So this gives you quite a strong isolation compared to other approaches. But on the other hand to fire up such a virtual machine, this is usually quite slow because you're firing up a whole computer. So the difference now is operating system virtualization and Docker is OS virtualization. So here you only have operating system libraries and your application, and this builds the so-called container.
Now this container runs on your host operating system that then provides access to maybe virtual hardware or real hardware. So as you can see the private copy is a lot smaller here because you only have the application and operating system libraries. You have neither a runtime overhead because it only takes the application to fire up and nothing else, the operating system is already running. So have very short start-up times off your applications compared to hardware virtualization.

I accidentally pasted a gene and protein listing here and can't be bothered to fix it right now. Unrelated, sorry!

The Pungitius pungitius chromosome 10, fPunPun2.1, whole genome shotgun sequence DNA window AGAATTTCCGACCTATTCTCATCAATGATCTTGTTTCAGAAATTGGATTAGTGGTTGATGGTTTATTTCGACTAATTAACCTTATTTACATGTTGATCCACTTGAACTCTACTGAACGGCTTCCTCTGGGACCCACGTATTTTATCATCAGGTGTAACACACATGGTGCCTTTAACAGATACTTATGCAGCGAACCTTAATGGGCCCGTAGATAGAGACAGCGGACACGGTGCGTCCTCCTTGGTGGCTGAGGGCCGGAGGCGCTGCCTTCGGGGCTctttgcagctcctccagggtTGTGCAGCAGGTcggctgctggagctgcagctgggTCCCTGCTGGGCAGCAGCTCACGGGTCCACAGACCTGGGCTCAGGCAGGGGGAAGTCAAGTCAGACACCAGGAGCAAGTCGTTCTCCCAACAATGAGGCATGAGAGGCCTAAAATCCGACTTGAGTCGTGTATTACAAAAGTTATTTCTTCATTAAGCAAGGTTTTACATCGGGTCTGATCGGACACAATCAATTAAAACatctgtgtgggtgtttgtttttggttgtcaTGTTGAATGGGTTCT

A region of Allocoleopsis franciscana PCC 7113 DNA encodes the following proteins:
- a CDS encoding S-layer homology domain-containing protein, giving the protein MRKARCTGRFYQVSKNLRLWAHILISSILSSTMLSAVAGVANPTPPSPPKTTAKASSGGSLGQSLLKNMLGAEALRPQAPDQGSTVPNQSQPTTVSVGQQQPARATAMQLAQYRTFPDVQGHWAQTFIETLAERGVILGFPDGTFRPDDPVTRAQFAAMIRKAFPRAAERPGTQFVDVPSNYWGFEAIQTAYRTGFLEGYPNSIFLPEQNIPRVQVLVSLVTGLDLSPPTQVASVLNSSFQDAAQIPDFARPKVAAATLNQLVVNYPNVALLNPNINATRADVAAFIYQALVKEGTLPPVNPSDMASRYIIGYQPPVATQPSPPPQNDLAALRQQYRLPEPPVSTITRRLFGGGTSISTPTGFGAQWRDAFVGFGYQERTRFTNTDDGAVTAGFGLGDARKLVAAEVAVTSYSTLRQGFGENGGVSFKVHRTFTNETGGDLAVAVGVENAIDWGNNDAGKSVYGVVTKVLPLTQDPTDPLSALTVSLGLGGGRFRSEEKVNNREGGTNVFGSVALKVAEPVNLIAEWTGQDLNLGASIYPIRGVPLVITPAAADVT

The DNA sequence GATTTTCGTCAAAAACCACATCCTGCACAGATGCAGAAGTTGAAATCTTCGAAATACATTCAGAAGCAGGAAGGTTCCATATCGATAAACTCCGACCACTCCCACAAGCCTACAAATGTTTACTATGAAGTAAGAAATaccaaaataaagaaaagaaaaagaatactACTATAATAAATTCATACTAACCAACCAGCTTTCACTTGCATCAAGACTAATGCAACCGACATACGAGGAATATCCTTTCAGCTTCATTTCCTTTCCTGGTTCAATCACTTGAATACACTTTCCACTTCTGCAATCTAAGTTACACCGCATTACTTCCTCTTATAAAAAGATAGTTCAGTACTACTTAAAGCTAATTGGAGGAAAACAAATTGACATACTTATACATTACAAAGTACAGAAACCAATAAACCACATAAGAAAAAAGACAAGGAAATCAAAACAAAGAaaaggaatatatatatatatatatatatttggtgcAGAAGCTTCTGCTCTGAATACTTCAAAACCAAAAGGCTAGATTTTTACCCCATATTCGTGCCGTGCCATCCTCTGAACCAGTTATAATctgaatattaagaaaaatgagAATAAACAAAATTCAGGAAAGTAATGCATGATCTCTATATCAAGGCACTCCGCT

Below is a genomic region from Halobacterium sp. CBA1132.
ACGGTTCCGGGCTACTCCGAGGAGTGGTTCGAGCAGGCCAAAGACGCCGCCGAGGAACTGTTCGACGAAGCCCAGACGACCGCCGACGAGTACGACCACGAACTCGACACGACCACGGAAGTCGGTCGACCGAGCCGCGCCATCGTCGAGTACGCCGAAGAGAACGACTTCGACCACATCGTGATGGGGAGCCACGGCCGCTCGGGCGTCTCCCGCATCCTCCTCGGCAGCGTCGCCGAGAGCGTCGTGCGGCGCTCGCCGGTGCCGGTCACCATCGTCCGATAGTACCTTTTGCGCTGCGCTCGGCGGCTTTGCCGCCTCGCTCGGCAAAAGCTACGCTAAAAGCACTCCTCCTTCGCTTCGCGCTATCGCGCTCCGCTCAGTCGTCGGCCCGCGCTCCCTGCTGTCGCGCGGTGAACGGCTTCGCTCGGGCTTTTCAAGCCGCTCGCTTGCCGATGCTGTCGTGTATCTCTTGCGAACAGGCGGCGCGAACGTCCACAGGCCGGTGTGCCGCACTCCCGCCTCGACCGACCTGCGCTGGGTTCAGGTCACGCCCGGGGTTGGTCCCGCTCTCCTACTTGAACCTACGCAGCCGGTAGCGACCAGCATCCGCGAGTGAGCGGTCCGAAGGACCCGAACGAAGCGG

Now this is what makes Docker so strong. Now important to know is the difference between Docker images and containers, and you shouldn't get them mixed up. Now Docker images on the left hand side, they're the resting and transportable representation. Such an image consists of multiple file system layers, so maybe as you see here in those graphics, you have a base image, maybe an Ubuntu, as the base file system.
And on top of this base image you put derived images. Layer by layer, okay, as many as you like. At the very top layer what you usually have is your application. If you take such an image and you run it, then you will get the container. So the container is the running state of an image. So what happens here? Well first of all, all those base image layers, they're kind of merged into one union file system.